Andrew Conelly said...

You seem to have some experience getting good exposures with your Argus. Are you doing timed exposures or do you use the 1/60th shutter speed?
If I were to shoot some 100 ISO on a sunny day, do you think the 1/60th would be enough light or would I have to push process it after?

Mark said...

Andrew: ISO 100 was considered to be the defacto film speed for these cameras when they were new. Any sunny exposure will be fine. 1/60th at f/11 is actually a bit of overexposure in full sun, but with the latitude of negative film, that would be just fine. Part of the fun of these cameras is finding, serendipitously, what works for you.

Joe said...

Is the 75mm Lumar lens a triplet or a meniscus type lens?

Mark said...

Joe -- The lens was branded as a 75mm Lumar, and was a single meniscus element in front of a fixed aperture of approximately f/11.

Mark

Alexandra Sardi said...

Hi Mark. I just bought an Argus75 today (for $30 ugh..) but I know it will be worth it. I love the pictures you have taken, very inspirational. I was hoping if you could help me find film for the camera. I tried ebay and google, but I cannot seem to find any great results. Please help..I'd greatly appreciate it.

-Alexandra S.

Mark O'Brien said...

Alexandra: You can use 120 roll film, and I would try Kodak Ektar 100 color print film. It's carried by B&H, Adorama, Freestyle Photo, and real camera stores. However -- you need to make sure that you have a metal 620 take-up spool, and you may have to trim the flanges of the plastic 120 spool that the film is on for it to fit on the supply side. Or, you can try buying 620 from B&H. I would go with the Portra 160. http://www.bhphotovideo.com/c/search?Ntt=620+film&N=0&InitialSearch=yes

Good luck,

Mark

Alexandra Sardi said...

Thank you so much!

Kaye Brittingham said...

I grew up in a small town with 5 brother's and sister's. Around 1954 when I was around 2 year's old my family (all 8 of us) were heading to KC from Nevada Mo (about 100 miles) and was hit head on my a drunk driver. The insurance money my Dad collected covered buying a new used car and he went to a jewelry store in Joplin Mo and bought an Argus seventy five camera. Thus 100's of family pictures were taken mostly outside due to the fact the flash bulbs were costly. My Mom shipped the film to a company called McPenny's in Springfield Mo. (which I can not find any histoy of this company)??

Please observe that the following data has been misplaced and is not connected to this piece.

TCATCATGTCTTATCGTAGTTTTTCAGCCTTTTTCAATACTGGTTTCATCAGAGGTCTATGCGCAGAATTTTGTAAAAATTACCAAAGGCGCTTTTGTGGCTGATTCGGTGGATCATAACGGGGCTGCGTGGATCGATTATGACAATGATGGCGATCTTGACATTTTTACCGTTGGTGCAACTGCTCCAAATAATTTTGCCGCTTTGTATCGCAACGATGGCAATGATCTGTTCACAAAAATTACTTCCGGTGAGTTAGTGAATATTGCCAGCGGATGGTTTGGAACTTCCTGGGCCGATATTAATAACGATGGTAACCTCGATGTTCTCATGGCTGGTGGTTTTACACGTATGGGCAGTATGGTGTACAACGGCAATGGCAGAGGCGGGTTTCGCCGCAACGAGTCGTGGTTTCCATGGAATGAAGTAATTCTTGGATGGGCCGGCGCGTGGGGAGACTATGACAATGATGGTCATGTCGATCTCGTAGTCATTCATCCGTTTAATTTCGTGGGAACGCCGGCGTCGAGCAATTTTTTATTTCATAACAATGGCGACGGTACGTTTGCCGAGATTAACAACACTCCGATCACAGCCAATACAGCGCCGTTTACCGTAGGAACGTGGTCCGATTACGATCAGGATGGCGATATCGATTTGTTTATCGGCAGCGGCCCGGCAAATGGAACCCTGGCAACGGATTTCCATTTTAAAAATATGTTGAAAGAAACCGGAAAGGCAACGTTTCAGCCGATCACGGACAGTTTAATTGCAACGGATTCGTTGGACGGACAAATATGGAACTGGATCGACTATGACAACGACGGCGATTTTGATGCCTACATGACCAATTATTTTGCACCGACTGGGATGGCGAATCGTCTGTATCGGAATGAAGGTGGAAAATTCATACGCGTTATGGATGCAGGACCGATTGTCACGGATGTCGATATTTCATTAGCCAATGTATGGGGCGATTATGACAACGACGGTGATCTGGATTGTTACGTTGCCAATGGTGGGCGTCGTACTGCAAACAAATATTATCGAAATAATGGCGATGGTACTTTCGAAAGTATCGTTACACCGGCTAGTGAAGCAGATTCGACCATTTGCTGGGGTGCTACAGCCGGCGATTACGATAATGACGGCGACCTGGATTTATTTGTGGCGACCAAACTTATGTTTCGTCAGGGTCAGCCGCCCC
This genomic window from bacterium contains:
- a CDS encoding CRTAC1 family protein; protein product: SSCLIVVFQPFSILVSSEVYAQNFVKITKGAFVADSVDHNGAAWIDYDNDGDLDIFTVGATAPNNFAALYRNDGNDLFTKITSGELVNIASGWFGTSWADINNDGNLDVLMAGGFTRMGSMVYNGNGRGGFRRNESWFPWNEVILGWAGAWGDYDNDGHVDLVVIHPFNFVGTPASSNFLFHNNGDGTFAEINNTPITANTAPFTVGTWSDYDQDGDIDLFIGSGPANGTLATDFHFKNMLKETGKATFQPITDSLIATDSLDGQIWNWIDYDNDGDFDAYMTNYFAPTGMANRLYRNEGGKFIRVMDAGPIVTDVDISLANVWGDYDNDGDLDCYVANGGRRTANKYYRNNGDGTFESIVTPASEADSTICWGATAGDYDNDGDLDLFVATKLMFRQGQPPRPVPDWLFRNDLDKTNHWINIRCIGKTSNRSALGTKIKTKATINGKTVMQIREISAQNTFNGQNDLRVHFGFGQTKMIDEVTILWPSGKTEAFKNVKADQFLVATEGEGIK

You can view the family photo's taken with the Argus camera in the 50's, 60's and 70's on my blog. The family outdoor snap shots are ALL from this camera! Love your blog!

Mark O'Brien said...

Kaye: That is a great story, and it's wonderful that you have all those photos from those early years. :)
Mark

Everette Douglas said...

I have an Argus 75 camera my parents had before I was born, it's in mint condition.

Michele in Detroit said...

Hi, your blog is extremely helpful and helped me clarify what I was trying to explore in regard to a vintage camera.

Can you recommend a box camera with a relfex viewing window? Or is this a pipe dream of mine. I love the way the images look with those older cameras. I know the majority of it is the photographer, but I just want to see what it's like.

Thank You.

Michele in Detroit said...

I want to try what you referred to as a box camera with a reflex viewing window. Do you think this is something that is doable?

Thanks for your blog. It is the cats pajamas

Mark O'Brien said...

Michele,
There are a bunch of box cameras that are in that category. The Kodak Duaflex cameras, Argus 75 and Argus 40 cameras are among the most common. Ansco had several models, and a bunch of others. The general impediment to many of these are that they use 620 film, which is the same size as 120 film, but the spool is thinner and there are workaround. email me and I can give you some other ideas and models of cameras.

Tim Jeffers Photography said...

Wonderful images!

Emily Walters said...

Would anyone want to buy one?